FAYETTEVILLE, N.C. (WNCN) — Fayetteville City Council members could reverse a previous decision to purchase the gun detection technology called ShotSpotter.

After approving nearly $200,000 for the system just last week, the council is now reconsidering.

This comes after newly sworn-in Councilman Deno Hondros said he wanted to change his vote regarding ShotSpotter. Newly sworn-in councilmembers said they need to review more information about the controversial system.

“Also understand all the ways it’s been harmful in other communities,” Councilman Mario Benavente said.

One of the communities Benavente is talking about is Chicago. A federal lawsuit is pending against Chicago police. They’re accused of wrongful arrests in at least two cases when responding to ShotSpotter alerts.

ShotSpotter installs a series of microphones in high-crime neighborhoods. They are supposed to detect the sound of gunshots.

A representative in ShotSpotter center then alerts the local police. ShotSpotter claims the system is 97 percent accurate and it saves lives.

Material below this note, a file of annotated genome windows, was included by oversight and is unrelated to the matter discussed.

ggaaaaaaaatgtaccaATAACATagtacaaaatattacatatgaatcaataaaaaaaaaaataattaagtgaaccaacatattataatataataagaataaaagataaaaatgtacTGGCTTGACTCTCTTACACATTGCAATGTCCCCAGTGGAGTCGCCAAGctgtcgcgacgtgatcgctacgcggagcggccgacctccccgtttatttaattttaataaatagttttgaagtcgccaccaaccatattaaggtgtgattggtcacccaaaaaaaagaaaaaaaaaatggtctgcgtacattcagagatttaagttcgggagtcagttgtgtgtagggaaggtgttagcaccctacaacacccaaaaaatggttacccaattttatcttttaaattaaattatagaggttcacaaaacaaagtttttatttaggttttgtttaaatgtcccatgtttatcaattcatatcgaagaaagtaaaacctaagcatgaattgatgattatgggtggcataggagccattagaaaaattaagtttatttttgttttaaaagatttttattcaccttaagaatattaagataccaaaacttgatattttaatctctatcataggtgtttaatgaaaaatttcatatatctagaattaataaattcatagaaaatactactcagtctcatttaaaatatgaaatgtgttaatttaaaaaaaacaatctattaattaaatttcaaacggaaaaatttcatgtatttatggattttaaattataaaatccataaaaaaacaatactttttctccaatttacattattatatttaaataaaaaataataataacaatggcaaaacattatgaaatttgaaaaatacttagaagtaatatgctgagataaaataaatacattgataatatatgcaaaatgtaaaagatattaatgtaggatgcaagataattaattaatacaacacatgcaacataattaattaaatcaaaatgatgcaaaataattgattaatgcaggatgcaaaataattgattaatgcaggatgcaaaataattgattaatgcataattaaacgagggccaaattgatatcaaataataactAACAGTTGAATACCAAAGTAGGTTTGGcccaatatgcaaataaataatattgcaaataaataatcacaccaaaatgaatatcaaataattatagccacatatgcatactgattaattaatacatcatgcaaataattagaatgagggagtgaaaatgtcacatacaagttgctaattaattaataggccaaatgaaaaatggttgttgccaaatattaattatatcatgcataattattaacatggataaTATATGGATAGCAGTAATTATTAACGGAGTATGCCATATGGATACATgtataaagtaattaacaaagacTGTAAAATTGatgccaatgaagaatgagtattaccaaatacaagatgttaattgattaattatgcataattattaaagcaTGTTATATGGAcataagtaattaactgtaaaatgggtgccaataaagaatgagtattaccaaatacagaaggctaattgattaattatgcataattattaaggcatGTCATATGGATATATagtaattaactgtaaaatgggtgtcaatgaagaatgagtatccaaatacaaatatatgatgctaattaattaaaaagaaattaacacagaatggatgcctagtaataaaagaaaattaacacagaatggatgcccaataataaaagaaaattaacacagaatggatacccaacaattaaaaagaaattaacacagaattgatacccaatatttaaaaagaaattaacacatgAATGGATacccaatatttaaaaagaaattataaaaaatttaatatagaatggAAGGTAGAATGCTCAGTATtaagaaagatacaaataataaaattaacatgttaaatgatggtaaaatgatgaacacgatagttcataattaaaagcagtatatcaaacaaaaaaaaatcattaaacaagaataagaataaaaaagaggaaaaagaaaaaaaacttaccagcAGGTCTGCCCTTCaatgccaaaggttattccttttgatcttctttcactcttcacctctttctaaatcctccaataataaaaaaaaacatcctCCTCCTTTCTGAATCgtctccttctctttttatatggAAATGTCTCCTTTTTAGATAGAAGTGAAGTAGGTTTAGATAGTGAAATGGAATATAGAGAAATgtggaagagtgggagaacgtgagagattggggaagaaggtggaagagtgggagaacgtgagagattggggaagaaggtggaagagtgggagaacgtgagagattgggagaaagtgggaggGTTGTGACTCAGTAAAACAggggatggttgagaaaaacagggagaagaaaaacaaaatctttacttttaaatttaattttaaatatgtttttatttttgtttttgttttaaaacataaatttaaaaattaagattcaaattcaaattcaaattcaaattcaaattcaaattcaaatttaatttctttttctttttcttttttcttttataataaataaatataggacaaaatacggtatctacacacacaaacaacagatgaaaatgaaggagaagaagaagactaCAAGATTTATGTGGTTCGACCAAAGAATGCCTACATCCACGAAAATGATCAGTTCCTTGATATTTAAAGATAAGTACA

“We know if one life is saved it’s worth the investment,” Fayetteville Mayor Mitch Colvin said.

CBS 17 reached out to Fayetteville Police Department to discuss the potential use of the software. The agency declined to comment since the city doesn’t have a signed agreement with ShotSpotter.

“I would rather spend $200,000 a year improving that neighborhood, creating more affordable housing opportunities, getting folks jobs, rather than trying to get them caught up,” Benavente said.

A representative with ShotSpotter and a group against the system will make presentations to city leaders on Wednesday.

Another vote on ShotSpotter could come at the next city council meeting, which is scheduled for Monday, September 26.